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Jan 10, 2018

The Earth Moved off Honduras on Tuesday Night; Tsunami Threat Causes Brief Panic

The tremors of a strong seven point six earthquake in Great Swan Island in Honduras were felt as far as Mexico and various areas of the country. Residents in Belize City, up north in Corozal as well as in other coastal areas felt the tremors shortly after nine o’clock on Tuesday night. The warning that a tsunami with tidal waves of up to three feet could hit Belize sent many scurrying to high ground and out of the city, primarily Belmopan.  As the Fire Department took to the streets sounding the alarm, vehicles formed long lines at gas stations and NEMO went into action. Tonight, we begin our coverage of the scary threat that lasted for about two hours before an all clear was announced. Fortunately, there were no casualties or damages.  News Five’s Isani Cayetano reports.

 

Isani Cayetano, Reporting

Tremors from a powerful earthquake in the northwestern Caribbean Sea, approximately ninety-five miles off the coast of Honduras, rippled across the region in several short waves on Tuesday night, shortly before nine o’clock.  Seismic movement some twenty miles beneath the surface of Great Swan Island, was measured at a magnitude of seven point six, prompting a tsunami warning for parts of the Caribbean, including Belize.

 

Catherine Cumberbatch

Catherine Cumberbatch, Chief Meteorologist

“The expected time of arrival of that tsunami wave, the first wave, would be at 10:30 p.m. local time.  So it was six minutes after the event that we received [the initial message], which I think was very efficient, six minutes.  Thereupon after we received that message the National Emergency Management Organization, Colonel DeFour, he was called at nine o’clock.  At three minutes past nine he received the first bulletin.”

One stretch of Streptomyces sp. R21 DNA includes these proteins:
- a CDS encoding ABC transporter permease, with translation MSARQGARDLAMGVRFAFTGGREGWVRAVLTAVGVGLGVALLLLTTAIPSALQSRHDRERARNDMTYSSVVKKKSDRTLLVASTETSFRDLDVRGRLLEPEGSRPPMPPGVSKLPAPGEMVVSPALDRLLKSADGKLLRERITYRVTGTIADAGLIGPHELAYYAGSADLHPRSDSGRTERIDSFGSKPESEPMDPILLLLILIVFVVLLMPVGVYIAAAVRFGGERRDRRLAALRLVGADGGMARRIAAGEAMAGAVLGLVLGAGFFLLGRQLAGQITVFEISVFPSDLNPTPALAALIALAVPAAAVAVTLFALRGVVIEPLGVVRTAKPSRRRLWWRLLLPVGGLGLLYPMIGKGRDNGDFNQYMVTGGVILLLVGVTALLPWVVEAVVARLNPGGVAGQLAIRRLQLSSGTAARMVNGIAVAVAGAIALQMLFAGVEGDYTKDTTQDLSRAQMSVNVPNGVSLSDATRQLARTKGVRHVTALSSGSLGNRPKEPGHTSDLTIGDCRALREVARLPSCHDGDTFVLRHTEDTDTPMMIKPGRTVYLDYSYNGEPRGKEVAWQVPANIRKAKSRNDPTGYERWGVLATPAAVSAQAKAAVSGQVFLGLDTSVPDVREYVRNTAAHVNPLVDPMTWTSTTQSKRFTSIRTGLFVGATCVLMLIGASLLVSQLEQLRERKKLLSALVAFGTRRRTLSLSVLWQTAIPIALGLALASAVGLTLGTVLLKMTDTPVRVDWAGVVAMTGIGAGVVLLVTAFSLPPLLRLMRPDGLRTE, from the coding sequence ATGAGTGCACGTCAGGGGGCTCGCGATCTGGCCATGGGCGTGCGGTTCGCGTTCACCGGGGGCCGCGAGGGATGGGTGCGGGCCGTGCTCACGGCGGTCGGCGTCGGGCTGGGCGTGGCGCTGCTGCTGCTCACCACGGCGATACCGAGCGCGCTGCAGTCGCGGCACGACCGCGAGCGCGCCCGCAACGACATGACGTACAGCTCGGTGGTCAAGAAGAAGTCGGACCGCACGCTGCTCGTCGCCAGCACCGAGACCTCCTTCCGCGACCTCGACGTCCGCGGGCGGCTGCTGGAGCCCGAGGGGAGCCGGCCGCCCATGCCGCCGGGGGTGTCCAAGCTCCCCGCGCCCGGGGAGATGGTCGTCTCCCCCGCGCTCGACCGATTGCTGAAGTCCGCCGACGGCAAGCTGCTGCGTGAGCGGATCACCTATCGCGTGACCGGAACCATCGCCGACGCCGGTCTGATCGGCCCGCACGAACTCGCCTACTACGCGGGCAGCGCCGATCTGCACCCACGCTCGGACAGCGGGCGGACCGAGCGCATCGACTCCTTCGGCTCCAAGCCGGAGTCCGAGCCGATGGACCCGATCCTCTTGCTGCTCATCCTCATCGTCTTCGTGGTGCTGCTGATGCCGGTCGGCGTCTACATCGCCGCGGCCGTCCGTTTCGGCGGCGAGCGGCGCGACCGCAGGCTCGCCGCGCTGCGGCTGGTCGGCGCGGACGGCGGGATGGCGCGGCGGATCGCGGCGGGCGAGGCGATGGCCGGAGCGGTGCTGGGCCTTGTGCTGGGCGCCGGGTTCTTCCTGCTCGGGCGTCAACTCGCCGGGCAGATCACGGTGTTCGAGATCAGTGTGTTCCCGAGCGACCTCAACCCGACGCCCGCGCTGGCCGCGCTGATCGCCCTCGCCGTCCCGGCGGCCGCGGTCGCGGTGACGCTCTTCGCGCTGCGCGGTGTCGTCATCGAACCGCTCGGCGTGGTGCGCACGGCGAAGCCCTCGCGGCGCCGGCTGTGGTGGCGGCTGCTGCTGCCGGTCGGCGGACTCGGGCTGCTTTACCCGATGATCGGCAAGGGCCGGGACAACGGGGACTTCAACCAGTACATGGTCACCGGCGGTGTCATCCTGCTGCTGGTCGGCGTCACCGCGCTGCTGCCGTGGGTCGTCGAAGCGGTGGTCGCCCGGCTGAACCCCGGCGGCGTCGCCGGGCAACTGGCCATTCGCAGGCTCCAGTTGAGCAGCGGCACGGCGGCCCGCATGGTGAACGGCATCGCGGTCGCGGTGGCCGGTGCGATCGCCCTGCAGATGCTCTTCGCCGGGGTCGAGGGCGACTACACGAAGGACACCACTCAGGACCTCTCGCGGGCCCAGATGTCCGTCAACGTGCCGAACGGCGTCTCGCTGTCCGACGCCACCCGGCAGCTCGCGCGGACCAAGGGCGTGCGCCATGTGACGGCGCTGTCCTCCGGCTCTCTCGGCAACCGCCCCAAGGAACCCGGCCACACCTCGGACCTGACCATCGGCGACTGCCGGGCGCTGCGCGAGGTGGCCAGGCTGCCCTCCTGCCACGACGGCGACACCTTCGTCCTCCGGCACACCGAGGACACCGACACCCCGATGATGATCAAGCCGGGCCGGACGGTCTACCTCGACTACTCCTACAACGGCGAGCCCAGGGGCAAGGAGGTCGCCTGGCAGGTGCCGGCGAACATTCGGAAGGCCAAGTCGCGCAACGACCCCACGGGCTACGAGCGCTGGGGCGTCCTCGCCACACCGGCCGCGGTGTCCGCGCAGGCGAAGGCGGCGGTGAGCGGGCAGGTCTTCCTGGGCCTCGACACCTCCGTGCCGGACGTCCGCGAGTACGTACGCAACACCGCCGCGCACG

Upon receiving that initial information, the National Emergency Management Organization, NEMO, was immediately activated, despite Minister Edmond Castro being caught flatfooted.

 

Edmond Castro

Edmond Castro, NEMO Minister

“This is the first of its kind for us.  Like I said last night, I did not even know we had a tsunami center in this region, in the Pacific.  I knew about the hurricane center that would update us and so for Belize, for me as the minister responsible for NEMO, this is a new wave now that we will have to look at.  When there is an earthquake, especially in the ocean, we have to prepare ourselves for this type of disaster that might come our way.”

 

Without delay, the Pacific Tsunami Warning Center issued an advisory following the earthquake and warned of possible swells of up to three feet above tide level.  The first order of business once NEMO had sprung into action, was to sound the alarm of a potential threat to Belize’s coastline.

 

Ted Smith

Ted Smith, Fire Chief, National Fire Service

“We have a standard operating procedure where once a tsunami warning is given for the coast or a specific portion of Belize, then the fire service’s operational plan will kick in, which is to blow all the major, the stationary, big sirens on the structure, as well as have the units within the area traverse that area warning the people, blowing the siren and warning the people of the imminent disaster or the disaster that may have occurred.”